COMING October 1, 2022. Preorder now!

Everyone knows that trolls have a very sensitive sense of smell. So, when Oscar smells something new in his forest, something stinky and terrible and strange, he has to investigate. From stinky mushrooms to rotten eggs, from dead fish to sticky green sludge, join Oscar as he hunts for the source of the awful, horrible, rotten, putrid, terrible, nasty, stinky smell.


Like a fresh onion, Oscar and the Awful, Horrible Smell will bring tears to your eyes as you laugh your way through Oscar’s show and smell adventure.


About the Author

Nestled in the magical woods of Finland, on the edge of a large clear lake, a grandmother rocked back and forth in her antique rocking chair surrounded by her five clever grandchildren and told them stories about the fantastical trolls that lived nearby. Now, nine grandkids and three great-grandbabies later, her words have finally come back to life on the pages of her fun-filled tales of adventure, friendship, and just a touch of the magic that rests in the hearts of all children, young and old.

Oscar and the Awful, Horrible Smell

  • A mysterious and terrible odor spoils a berry-picking troll’s peaceful day in the woods in Cetas’ picture book. Young children who find the mention of stinky smells hilarious should get a giggle out of this tale of a troll named Oscar who’s mystified by a stench wafting through his forest. Before discovering the surprising source, Oscar follows his nose to a mushroom patch, a wolverine den, a trout pond, fresh moose dung, and more. The author successfully builds momentum and invites reader participation through an increasingly long list of odor-related adjectives: A “stinky smell” eventually becomes an “awful, horrible, rotten, putrid, terrible, nasty, stinky smell.” For added emphasis, select words are enlarged and italicized, and Oscar’s reactions (such as “ick!!!” and “yuck!!!!”) are hand-drawn in various colors at different angles. The silliness is skillfully crafted … The text-enhancing quality of Kose’s whimsical, full-page watercolor illustrations gives the book an edge over similar titles. Comical Oscar, in two-button overalls, has a huge nose and goofy, toothy grin; the stench’s cartoony origin will satisfy the target audience, and a background palette of soft greens, blues, and browns provides contrast, sprinkled with details for readers to discover.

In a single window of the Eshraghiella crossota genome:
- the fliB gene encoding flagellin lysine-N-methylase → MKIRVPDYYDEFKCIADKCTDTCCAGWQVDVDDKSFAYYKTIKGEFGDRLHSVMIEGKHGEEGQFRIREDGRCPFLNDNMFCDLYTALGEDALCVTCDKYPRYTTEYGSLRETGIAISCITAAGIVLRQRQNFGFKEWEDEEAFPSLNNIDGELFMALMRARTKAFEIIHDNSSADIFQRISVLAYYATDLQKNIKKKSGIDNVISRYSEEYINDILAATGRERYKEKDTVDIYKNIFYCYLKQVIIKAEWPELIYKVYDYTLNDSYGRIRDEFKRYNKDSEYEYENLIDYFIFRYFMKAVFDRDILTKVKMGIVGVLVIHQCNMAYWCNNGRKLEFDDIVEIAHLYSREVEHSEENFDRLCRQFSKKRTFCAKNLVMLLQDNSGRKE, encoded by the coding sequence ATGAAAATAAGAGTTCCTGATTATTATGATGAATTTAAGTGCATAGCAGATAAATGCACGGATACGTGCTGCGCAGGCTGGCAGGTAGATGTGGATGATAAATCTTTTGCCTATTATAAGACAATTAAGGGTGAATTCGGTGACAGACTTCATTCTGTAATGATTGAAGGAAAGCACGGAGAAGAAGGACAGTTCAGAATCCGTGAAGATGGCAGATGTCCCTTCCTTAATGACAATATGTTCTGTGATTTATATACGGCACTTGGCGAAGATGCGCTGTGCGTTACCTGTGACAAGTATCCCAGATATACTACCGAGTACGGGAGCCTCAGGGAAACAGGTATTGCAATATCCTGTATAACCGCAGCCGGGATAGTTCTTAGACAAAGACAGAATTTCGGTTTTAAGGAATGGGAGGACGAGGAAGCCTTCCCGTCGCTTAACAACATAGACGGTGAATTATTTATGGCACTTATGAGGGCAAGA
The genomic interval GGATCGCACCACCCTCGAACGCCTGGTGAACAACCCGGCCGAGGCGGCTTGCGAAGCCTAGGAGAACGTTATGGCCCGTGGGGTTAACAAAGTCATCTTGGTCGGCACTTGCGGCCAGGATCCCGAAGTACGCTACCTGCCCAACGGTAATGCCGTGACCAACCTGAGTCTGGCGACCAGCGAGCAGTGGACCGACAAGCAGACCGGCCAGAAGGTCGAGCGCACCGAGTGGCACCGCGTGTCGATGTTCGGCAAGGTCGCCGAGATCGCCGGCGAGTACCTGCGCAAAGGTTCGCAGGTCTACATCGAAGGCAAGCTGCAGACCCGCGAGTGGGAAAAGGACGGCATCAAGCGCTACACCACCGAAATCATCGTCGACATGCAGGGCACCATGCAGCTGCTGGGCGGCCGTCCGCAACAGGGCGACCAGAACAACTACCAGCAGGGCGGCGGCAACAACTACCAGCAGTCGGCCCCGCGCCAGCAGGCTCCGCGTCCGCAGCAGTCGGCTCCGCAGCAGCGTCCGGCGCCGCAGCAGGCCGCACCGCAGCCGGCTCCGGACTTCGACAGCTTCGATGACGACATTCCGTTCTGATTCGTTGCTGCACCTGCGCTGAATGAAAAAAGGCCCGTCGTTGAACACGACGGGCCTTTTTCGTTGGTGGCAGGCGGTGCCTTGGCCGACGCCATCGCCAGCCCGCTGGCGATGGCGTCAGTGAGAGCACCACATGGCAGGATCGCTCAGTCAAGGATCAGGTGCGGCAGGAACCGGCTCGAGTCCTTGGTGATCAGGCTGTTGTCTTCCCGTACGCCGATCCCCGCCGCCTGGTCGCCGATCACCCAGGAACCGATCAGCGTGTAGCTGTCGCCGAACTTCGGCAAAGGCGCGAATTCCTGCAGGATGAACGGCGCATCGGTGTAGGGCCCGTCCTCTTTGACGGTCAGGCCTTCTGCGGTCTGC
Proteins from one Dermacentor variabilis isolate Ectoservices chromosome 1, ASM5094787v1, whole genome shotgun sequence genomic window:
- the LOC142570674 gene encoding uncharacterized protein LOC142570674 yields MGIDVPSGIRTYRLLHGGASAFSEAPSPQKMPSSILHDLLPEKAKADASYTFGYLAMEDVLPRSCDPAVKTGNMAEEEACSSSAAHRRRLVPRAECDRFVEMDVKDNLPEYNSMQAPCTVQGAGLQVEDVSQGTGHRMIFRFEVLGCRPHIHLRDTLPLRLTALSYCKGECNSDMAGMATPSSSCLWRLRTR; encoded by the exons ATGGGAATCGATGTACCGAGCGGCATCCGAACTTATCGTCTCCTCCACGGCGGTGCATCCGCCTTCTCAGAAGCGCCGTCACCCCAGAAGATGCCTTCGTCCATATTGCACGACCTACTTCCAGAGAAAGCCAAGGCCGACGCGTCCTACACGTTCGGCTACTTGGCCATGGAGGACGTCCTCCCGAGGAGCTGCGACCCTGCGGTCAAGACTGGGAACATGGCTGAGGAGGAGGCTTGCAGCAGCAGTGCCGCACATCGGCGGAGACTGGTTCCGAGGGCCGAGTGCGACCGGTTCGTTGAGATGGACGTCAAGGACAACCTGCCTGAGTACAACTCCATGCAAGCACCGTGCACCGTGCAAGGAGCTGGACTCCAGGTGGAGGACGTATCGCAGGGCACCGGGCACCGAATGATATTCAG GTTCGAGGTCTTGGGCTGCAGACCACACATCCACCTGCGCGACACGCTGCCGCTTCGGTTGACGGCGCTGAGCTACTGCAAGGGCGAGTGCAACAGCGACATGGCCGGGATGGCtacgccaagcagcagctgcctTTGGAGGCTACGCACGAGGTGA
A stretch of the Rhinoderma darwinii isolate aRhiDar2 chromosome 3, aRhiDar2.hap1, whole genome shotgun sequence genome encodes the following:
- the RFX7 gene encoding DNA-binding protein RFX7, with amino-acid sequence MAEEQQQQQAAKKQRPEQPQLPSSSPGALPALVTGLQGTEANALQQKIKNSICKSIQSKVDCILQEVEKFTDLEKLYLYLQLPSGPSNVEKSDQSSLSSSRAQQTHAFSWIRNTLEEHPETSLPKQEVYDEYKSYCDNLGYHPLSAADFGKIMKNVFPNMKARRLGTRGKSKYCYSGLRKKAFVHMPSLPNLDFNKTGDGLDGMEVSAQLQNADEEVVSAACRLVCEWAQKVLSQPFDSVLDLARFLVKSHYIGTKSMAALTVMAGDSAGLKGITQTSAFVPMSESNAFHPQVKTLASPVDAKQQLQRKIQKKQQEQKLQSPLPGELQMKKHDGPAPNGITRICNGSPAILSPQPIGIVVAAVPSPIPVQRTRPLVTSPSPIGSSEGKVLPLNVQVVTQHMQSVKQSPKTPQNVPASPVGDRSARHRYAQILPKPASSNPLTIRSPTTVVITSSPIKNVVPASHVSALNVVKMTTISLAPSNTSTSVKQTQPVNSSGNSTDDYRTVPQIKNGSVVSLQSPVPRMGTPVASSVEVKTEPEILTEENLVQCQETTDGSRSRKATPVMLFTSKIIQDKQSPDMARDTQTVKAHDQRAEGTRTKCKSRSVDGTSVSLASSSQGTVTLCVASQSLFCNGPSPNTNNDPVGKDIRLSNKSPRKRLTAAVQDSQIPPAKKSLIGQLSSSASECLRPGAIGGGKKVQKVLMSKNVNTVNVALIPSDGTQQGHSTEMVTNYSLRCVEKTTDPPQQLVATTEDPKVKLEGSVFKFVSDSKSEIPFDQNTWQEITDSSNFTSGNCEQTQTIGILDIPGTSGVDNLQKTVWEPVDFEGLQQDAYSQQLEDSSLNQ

A lively, humorous narrative enhanced by charming illustrations.

  • Children will find Oscar's encounters with each terrible smell hilarious, while learning new words by repetition at the same time. . . . The illustrations are bright and cheerful, and Oscar is relatable, a chubby, pink, wide-eyed innocent who gets into trouble without meaning to. 

    . . . [C]hildren will giggle with delight as Oscar encounters each new "horrible, rotten, putrid, terrible, nasty, stinky" smell in his pastoral world.